American Journal of Plant Sciences
Vol.4 No.6(2013), Article ID:32539,5 pages DOI:10.4236/ajps.2013.46142

Evaluation of Weed Control Efficacy and Seed Cotton Yield in Glyphosate Tolerant Transgenic Cotton

Nithya Chinnusamy*, Chinnusamy Chinnagounder, Prabhakaran Nachimuthu Krishnan

Department of Agronomy, Tamil Nadu Agricultural University, Coimbatore, India.

Email: *

Copyright © 2013 Nithya Chinnusamy et al. This is an open access article distributed under the Creative Commons Attribution License, which permits unrestricted use, distribution, and reproduction in any medium, provided the original work is properly cited.

Received March 25th, 2013; revised April 26th, 2013; accepted May 15th, 2013

Keywords: Herbicide Tolerant Cotton; Weed Control Efficiency; Seed Cotton Yield


Cotton is one of the important crops that have been genetically altered to address challenges with weed and insect control. The research was conducted with glyphosate resistant cotton hybrids during winter irrigated season of 2009-10 and 2010-11 at the experimental site of Tamil Nadu Agricultural University, Coimbatore, with the objective, to find out the weed control efficacy and yield of transgenic cotton hybrid with the application of glyphosate. Glyphosate was applied as post-emergence application on 25 and 65 DAS at 900, 1350, 1800, 2700, 3600 and 5400 g a.e./ha in MRC 7347 BGII RRF test hybrid. These treatments were compared with hand weeding on 15 and 30 DAS and unweeded control. In both sprays, post-emergence application of glyphosate 2700, 3600 and 5400 g a.e./ha registered lower weed density and higher weed control efficiency in transgenic cotton hybrid compared with other treatments. Seed cotton yield (3195 and 3092 kg·ha1 during 2009-10 and 2010-11 respectively) was significantly higher in post-emergence application of glyphosate at 2700 g a.e./ha. Increased use of transgenic cotton with herbicide and pest resistance has resulted in more efficient insect and weed management practices.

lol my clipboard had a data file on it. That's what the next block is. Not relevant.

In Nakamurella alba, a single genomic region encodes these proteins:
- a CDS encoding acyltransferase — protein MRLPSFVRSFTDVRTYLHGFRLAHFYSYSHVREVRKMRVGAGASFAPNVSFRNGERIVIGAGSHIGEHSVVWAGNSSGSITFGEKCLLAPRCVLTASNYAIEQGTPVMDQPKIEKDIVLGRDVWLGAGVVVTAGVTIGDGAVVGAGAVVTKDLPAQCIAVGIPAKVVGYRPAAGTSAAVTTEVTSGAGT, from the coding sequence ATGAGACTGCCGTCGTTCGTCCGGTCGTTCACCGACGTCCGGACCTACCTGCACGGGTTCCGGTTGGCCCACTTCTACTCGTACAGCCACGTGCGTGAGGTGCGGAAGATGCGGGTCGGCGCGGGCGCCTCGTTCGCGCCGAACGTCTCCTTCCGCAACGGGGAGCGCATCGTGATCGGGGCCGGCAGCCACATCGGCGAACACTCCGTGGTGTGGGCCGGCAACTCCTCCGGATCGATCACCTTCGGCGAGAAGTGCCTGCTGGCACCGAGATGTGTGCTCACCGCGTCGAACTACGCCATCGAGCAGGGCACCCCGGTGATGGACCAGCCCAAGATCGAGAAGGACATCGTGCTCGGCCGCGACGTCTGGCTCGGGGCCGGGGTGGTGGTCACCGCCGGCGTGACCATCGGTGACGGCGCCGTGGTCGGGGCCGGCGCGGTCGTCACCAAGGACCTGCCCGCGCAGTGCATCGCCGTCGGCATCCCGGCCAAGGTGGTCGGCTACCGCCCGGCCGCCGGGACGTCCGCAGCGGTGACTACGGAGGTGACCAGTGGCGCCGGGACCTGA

1. Introduction

Cotton hybrids are cultivated under wider plant spacing and heavily fertilized, which in turn invite multiple weed species infestation. Due to increased scarcity of labourers, manual weeding is not economical and the available preemergence herbicide has lesser weed control efficiency in controlling major problematic weeds.

Critically viewing, the manual and mechanical methods of weed control, besides being less effective, are costly, time consuming and to be repeated at frequent intervals. Mechanical weed control method was partially effective because most of the weeds growing in intra rows escaped weeding and incessant rains make the manual weeding impossible which resulted in an inefficient weed control situation and low seed cotton yield [1].

The available post-emergence herbicides are mostly non-selective and even directed spray of some herbicides cause considerable crop damage. This necessitates the development and testing of selective early post emergence herbicides for weed control in cotton. Under these circumstances, Roundup Ready Flex (RRF) Bollgard II cotton hybrid which is resistant to both bollworms and glyphosate would be an added advantage to the cotton growers. This new technology is likely to reduce the cost of production and insecticide application by providing an effective alternative to chemical insecticides for control of Helicoverpa armigera [2].

With these in view, evaluation of weed control efficiency and yield of glyphosate resistant cotton hybrids has been taken up during winter season (August sowing) of 2009 and 2010 with the objectives of, to assess the effect of glyphosate on the weed control efficacy in winter irrigated herbicide tolerant cotton hybrid and to find out the influence of glyphosate on seed cotton yield of herbicide tolerant cotton.

2. Materials and Methods

2.1. Experimental Site and Initial Soil Characteristics

The research was conducted with glyphosate resistant cotton hybrids during winter season of 2009-10 and 2010-11 at experimental site of Tamil Nadu Agricultural University, Coimbatore, Tamil Nadu. The farm is situated in Western Agro climatic zone of Tamil Nadu with 11˚N longitude, 77˚ E latitude and at an altitude of 426.7 m above mean sea level and the farm receives the normal total annual rainfall of 674.2 mm in 45.8 rainy days. Trial was conducted in soil with sandy clay loam type of soil and the soil was medium in organic carbon content and the available nutrient status was low in nitrogen, medium in phosphorus and high in potassium.

2.2. Experimental Design, Selection of Cultivar and Sowing